The platform remained disrupted for hours, keeping users across the world from using basic features like uploading, downloading or sharing photos.
The issue was eventually handled but its occurrence in the first place gave scammers an opportunity to spread fake messages, hoaxes.
Here's all about it.
Hoaxes started spreading during the outage
When WhatsApp went down, scammers/fraudsters started spreading fake messages to trigger a wave of unnecessary panic.
One of the messages said the service won't work between 11:30 pm and 6:00 am every day, due to over-usage, while another claimed it has been banned for a week.
The messages were marked with the name of PM Modi and Google so that people consider them legit.
They even warned about charges for using WhatsApp
Notably, the fake message that said WhatsApp won't work daily also claimed that the service would become chargeable and users would have to forward that text to at least 10 contacts to keep using the service for free.
If they won't do the same, the message added, their account would deactivate and they'd have to pay Rs. 499 to reactivate and keep using it.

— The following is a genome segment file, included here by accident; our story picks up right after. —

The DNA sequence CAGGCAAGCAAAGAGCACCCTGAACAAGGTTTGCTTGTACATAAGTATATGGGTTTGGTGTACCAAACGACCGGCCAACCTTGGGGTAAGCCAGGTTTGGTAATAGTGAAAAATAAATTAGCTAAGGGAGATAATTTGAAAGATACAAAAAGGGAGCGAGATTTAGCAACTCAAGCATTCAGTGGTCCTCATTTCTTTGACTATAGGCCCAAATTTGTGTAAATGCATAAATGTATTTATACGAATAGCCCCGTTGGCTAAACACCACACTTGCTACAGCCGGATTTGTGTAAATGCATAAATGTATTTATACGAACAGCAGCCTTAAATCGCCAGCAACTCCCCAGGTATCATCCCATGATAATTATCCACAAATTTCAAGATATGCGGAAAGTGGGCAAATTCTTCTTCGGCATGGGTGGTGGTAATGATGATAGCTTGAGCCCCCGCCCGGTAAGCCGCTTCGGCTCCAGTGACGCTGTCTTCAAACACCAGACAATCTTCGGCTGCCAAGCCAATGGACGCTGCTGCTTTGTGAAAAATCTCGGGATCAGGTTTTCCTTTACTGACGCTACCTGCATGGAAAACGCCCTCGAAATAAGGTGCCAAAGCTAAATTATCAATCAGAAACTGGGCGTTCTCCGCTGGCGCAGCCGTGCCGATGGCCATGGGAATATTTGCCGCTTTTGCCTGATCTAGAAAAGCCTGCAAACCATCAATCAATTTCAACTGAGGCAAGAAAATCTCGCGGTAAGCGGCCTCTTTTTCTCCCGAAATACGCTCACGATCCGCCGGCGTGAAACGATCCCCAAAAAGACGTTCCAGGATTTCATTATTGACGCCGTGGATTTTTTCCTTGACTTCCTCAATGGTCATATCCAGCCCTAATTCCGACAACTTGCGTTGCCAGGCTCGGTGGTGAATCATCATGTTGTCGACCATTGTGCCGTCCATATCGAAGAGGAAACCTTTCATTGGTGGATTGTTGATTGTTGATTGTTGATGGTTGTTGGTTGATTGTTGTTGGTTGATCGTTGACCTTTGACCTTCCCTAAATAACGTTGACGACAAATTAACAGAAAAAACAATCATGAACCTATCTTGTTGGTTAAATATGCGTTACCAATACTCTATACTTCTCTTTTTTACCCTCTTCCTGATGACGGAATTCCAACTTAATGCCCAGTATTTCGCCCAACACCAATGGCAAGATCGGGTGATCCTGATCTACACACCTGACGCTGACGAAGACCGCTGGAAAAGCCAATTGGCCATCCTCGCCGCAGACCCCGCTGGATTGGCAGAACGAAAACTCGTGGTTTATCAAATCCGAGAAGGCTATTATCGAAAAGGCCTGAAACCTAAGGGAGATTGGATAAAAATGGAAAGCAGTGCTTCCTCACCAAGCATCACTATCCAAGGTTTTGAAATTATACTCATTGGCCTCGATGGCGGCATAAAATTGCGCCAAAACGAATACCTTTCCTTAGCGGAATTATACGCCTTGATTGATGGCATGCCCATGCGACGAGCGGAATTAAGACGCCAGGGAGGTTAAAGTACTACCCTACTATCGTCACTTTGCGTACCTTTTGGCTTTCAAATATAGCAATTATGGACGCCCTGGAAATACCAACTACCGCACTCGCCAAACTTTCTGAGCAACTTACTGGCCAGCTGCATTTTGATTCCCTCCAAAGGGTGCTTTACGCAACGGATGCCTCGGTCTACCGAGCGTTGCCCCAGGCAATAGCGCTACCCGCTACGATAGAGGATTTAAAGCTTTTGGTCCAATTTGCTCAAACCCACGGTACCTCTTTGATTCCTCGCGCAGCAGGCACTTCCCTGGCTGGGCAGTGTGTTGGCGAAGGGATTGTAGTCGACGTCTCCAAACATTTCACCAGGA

WhatsApp's outage was a result of maintenance operations
As these messages continue to spread, it is important to note that the issues have been resolved and WhatsApp is working normally now.
Facebook, the company that owns the messaging service, has clarified that the outage was a result of maintenance operations that have now ended.
Their spokesperson also told Tech2 that the messages doing the rounds are fake and WhatsApp will remain free-to-use.
WhatsApp will take legal action against people spreading fake news
The latest issue brings the spotlight back to the critical problem of fake news on WhatsApp.
Hundreds of fake messages spread on the messaging platform, leading people into believing misinformation.
However, the company is not giving up; it has already restricted forwards to five contacts and is planning to take legal action against those abusing the service to spread fake messages in bulk.